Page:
Why Some Dogs Are Skittish

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Introduction

After hanging out with enough dogs, you might notice that some are more skittish than others. Your dog might be among these, seemingly scared of its own tail in public, but relaxed and normal with you at home. Even if your dog is relatively bold and confident, you might know of some specific triggers that stress your dog out immensely. A certain degree of skittishness in dogs is relatively common, but in some cases, the skittishness can be severe enough so as to be problematic. A dog’s fears, when strong enough, can lead to erratic behavior and aggression. Neither of these is a good quality for your dog to possess. Here are some reasons why your dog might be skittish, and what you can do to help your dog face its fears and live a confident, fearless life.

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The Root of the Behavior

In the same way that there is no immediate explanation for why some humans are naturally more daring and bold than others, there is no immediate explanation for why some dogs are naturally more skittish than others. Like humans, dogs have unique personalities that might make them skittish even under ideal puppyhood conditions. It is also generally believed that genetics have at least a small role to play in whether or not a dog is more or less confident as it approaches the unfamiliar. Some dogs seem to be born with a predisposition of fearfulness, and you can see it in the way that these dogs lower their ears, keep their tails between their legs, cower, yawn repeatedly, or whine and huddle around you for safety. Although some dogs can be naturally skittish, the far more likely case is that a skittish dog became skittish through lack of new experiences during its youth. All young dogs go through a crucial learning phase called socialization in which they are exposed to new people, places, things, and circumstances. Puppies at approximately eight weeks will start to express shyness around new people; this is the best time to expose them to a wide variety of people. You should get a feeling for what your dog is most afraid of between five and eight months. Exposing your dog to its fears and showing them how normal everything is will teach them to respond to their triggers in healthy, courageous ways. Of course, a dog’s fears can be learned at any point in its lifetime. Traumatizing events can cause a dog to fear certain objects or situations for its entire life, and once traumatized, it can be difficult to teach a dog to trust the thing that caused it so much pain or confusion. Dogs with learned fear responses are typically confident in all other areas of their lives. When they begin to show signs of fear, it is natural for you as the caregiver to comfort them, pet them, or try to figure out what is wrong. Unfortunately, when you pet a dog that is acting out of fear, you are teaching the dog that their fearful response earns them your attention and care. Dogs that are used to this kind of reward for fearfulness tend to become more skittish as they grow. 

Encouraging the Behavior

Dogs that are skittish naturally or unintentionally trained to be fearful do not make for the best of companions. In some cases, owners begin to feel anxious about what might scare their dog and begin to experience anxiety of their own. Understanding a dog’s socialization window and exposing it to new things during this time is the only way to ensure that your dog grows into a dog that is unafraid. That being said, if you adopted or your dog is naturally skittish, then your goal should always be small steps towards greater confidence. Praise your dog for facing its fears, teach it that it will be safe with you, and always work together to reduce the fearful response. In order to train your dog out of a learned fear, it is important that you act natural in the circumstances that your dog is scared by. Dogs learn by making associations in the moment and monitoring your actions and reactions to your surroundings. By acting normal and treating your dog consistently in both normal and fearful situations, your dog will eventually learn that its fears are unfounded and will naturally grow out of them. Remember to resist the urge to cuddle your dog or reward their fears. Though it may seem paradoxical in the moment, it is the only way to ensure that they don’t grow deeper into their fears to gain your affection.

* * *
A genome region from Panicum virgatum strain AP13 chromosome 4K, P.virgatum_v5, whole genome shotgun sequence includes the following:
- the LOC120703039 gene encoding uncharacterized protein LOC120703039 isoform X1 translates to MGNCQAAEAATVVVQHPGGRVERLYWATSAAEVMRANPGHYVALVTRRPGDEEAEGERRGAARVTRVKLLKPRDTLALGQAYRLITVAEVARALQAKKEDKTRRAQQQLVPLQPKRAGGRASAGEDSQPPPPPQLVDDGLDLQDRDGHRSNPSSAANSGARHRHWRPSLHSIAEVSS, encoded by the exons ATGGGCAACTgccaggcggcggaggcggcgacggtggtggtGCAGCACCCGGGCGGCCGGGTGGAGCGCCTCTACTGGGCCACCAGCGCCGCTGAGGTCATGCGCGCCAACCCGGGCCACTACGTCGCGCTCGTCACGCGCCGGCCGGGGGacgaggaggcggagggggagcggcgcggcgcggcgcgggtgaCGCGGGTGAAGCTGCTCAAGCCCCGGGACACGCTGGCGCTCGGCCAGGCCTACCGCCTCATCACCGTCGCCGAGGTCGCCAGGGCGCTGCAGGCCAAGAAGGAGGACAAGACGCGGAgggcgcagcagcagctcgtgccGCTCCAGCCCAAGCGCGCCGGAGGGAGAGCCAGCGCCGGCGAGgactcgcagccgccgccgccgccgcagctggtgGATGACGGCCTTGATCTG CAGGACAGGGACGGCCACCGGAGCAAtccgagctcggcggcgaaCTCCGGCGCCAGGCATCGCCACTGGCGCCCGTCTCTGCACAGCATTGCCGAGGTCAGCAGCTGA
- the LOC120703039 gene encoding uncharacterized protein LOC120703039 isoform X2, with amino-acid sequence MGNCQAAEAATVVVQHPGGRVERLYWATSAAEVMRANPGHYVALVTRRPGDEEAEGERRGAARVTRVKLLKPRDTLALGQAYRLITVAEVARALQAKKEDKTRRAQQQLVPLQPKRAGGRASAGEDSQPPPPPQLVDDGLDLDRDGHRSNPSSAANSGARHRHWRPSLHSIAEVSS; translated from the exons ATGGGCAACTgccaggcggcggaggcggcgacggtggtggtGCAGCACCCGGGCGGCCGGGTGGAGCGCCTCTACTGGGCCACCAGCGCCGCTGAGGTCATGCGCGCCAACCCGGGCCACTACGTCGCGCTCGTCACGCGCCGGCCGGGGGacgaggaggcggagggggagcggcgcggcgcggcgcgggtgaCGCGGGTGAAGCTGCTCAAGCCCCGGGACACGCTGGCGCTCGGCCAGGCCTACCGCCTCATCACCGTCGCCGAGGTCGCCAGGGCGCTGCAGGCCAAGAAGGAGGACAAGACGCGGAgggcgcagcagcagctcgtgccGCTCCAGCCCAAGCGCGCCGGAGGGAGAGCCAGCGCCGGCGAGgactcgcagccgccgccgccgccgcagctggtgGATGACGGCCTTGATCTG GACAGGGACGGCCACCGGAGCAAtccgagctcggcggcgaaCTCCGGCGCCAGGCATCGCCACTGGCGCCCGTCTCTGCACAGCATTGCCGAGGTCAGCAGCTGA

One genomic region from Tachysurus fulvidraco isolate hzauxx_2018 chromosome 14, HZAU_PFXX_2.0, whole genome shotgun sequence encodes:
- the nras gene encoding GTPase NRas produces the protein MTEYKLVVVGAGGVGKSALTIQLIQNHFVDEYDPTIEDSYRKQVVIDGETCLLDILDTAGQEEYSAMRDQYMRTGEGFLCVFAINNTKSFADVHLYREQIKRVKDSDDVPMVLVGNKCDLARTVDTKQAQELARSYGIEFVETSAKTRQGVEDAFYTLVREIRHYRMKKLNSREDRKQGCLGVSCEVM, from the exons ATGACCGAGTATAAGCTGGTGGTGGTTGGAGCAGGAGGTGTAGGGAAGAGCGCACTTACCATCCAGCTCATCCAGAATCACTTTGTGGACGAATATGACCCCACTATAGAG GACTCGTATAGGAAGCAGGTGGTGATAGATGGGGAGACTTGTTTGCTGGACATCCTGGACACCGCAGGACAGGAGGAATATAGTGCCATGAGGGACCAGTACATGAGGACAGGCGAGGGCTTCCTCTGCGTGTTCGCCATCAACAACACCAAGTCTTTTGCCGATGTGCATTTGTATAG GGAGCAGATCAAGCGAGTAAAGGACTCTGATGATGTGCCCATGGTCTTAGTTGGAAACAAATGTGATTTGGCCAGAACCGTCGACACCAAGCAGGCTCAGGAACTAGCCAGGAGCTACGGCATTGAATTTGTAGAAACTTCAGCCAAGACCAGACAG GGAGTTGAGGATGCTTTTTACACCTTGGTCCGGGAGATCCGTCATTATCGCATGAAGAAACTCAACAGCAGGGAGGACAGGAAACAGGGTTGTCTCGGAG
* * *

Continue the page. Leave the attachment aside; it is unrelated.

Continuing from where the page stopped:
Other Solutions and Considerations

In some cases, a dog’s fear response can become so strong that it begins to act erratically. This typically happens when a dog is naturally skittish to begin with, and the condition is made worse by a lack of socialization early in its life. Especially skittish dogs may become aggressive. These dogs may require rehabilitation, but you should know that even if you are able to successfully address your dog’s rampant fears, your dog may never be as confident and healthy as a well-socialized dog. Talk to your vet about dogs that become unable to properly face each day due to their fears. There are many medications available to dogs that can help them cope with or manage their fears. 

Conclusion

Like people who get nervous around certain types of people or who feel uncomfortable in certain situations, dogs can have skittish personalities. While there is nothing wrong with a dog that prefers to stay home, it is in your dog’s best interest not to be allowed to become a scaredy-cat. Teach your dog not to fear new things, stay calm in situations that your dog finds stressful, and celebrate your dog’s fearlessness.